Despite the disapproval of the adults in St. Petersburg, Tom Sawyer and Huckleberry Finn are close friends. Huckleberry Finn is an outcast, the son of the local drunk, but his mischievous nature and freedom to live as he likes appeal to the children in the community, including Tom. Though Tom is punished by his teacher for even speaking with Huck, he continues to spend time with him anyway.
The friendship between the two boys is a strong one. The duo treasure imaginative play, pretending to be pirates and robbers. Though they appear to be opposites, they complement one another: Tom is imaginative and book-smart, while Huck is daring and assumes a devil-may-care attitude regarding the rules of the civilized world. The two mutually admire and even envy one another, though this never spills over into malicious feelings.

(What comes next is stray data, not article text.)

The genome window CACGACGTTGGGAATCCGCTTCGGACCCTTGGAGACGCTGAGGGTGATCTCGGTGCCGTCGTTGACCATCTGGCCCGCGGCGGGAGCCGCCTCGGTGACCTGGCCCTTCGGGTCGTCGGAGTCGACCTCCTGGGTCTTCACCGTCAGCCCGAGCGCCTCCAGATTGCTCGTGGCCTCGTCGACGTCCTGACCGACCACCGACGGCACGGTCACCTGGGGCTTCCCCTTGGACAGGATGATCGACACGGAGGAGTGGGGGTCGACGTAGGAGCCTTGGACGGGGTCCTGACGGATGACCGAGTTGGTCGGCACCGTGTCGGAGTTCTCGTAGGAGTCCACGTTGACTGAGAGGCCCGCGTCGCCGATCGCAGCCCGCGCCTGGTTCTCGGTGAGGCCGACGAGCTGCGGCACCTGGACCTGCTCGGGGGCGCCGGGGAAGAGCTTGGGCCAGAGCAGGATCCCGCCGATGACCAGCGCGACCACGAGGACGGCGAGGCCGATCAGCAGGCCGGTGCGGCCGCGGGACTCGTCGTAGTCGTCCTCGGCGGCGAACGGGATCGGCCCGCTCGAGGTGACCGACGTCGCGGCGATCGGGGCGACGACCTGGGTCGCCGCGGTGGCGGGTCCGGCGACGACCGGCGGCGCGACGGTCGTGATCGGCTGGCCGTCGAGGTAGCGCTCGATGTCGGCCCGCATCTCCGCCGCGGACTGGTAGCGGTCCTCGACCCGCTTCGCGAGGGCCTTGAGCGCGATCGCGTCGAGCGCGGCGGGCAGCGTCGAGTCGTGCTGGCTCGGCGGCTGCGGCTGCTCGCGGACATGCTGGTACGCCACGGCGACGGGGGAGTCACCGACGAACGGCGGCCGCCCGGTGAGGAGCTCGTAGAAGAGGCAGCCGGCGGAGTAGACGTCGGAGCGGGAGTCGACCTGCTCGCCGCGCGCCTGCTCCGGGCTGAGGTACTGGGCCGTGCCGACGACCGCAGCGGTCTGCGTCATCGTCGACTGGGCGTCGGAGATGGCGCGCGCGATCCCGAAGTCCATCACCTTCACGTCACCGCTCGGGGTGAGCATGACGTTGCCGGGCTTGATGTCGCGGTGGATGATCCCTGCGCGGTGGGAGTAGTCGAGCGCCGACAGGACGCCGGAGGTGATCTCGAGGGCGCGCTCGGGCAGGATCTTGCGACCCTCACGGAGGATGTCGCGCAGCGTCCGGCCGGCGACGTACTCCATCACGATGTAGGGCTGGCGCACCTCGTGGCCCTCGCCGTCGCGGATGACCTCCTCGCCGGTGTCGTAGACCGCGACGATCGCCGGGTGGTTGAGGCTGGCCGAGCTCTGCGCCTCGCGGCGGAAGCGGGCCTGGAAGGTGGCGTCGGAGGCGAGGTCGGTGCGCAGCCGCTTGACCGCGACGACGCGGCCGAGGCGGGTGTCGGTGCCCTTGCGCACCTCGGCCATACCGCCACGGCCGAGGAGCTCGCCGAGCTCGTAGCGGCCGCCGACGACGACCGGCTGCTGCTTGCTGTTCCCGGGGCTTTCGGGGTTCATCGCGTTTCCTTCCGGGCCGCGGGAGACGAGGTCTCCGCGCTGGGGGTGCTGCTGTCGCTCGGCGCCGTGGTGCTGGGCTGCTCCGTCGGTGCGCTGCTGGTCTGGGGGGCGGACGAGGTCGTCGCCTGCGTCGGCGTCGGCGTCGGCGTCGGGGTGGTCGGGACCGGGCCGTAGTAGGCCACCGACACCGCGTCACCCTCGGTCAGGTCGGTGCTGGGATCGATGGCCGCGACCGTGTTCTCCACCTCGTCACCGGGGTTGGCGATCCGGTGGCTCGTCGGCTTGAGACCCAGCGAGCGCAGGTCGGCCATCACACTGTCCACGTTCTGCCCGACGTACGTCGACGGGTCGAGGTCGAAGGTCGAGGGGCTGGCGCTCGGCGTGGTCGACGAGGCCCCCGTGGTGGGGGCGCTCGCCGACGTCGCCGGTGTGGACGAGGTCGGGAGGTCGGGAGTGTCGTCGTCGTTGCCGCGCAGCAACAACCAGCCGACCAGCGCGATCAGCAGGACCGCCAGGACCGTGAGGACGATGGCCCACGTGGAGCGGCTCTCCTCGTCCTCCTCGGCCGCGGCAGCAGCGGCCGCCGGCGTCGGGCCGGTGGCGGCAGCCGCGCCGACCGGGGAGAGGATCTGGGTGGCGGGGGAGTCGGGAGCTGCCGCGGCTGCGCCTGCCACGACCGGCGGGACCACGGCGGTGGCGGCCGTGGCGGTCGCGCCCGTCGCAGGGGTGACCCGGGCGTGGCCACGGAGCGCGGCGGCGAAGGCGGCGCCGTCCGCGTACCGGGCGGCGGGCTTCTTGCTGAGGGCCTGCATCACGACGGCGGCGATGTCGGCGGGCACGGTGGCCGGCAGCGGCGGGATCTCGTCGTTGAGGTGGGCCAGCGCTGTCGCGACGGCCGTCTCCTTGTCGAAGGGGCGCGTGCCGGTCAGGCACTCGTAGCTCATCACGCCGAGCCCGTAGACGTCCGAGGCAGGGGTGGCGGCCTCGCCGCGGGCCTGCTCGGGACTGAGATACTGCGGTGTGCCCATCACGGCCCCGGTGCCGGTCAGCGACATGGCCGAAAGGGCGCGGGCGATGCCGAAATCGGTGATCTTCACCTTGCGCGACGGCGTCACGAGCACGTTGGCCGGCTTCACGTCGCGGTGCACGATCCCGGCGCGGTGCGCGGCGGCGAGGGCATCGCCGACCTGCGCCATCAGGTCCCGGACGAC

Social disapproval only seems to make Tom cling more tightly to Huck. Though he too is an orphan, Tom pities Huck for having no guardian to properly care for him, especially when there is no one present to greet him at the boys' funerals. By the end of the book, he tries to find Huck a good home and convince him to live with the Widow Douglas in order to become civilized.